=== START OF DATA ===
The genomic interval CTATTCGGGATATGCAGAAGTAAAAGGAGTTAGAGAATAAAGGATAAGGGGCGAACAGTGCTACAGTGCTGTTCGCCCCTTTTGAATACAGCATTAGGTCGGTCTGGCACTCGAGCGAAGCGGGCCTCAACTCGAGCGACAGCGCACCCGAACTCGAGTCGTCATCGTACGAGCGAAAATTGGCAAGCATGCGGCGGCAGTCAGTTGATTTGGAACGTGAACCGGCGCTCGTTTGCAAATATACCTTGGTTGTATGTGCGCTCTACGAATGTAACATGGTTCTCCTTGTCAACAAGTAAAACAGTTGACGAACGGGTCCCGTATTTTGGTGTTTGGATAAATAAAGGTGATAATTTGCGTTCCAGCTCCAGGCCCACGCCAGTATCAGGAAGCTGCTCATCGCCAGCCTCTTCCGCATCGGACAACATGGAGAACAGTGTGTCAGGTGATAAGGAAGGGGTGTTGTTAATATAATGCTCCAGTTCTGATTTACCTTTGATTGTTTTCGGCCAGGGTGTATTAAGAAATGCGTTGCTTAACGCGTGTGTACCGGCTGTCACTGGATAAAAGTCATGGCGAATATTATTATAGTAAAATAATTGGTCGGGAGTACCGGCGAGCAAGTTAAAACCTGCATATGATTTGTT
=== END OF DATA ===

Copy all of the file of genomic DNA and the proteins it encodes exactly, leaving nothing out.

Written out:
The genomic interval CTATTCGGGATATGCAGAAGTAAAAGGAGTTAGAGAATAAAGGATAAGGGGCGAACAGTGCTACAGTGCTGTTCGCCCCTTTTGAATACAGCATTAGGTCGGTCTGGCACTCGAGCGAAGCGGGCCTCAACTCGAGCGACAGCGCACCCGAACTCGAGTCGTCATCGTACGAGCGAAAATTGGCAAGCATGCGGCGGCAGTCAGTTGATTTGGAACGTGAACCGGCGCTCGTTTGCAAATATACCTTGGTTGTATGTGCGCTCTACGAATGTAACATGGTTCTCCTTGTCAACAAGTAAAACAGTTGACGAACGGGTCCCGTATTTTGGTGTTTGGATAAATAAAGGTGATAATTTGCGTTCCAGCTCCAGGCCCACGCCAGTATCAGGAAGCTGCTCATCGCCAGCCTCTTCCGCATCGGACAACATGGAGAACAGTGTGTCAGGTGATAAGGAAGGGGTGTTGTTAATATAATGCTCCAGTTCTGATTTACCTTTGATTGTTTTCGGCCAGGGTGTATTAAGAAATGCGTTGCTTAACGCGTGTGTACCGGCTGTCACTGGATAAAAGTCATGGCGAATATTATTATAGTAAAATAATTGGTCGGGAGTACCGGCGAGCAAGTTAAAACCTGCATATGATTTGTT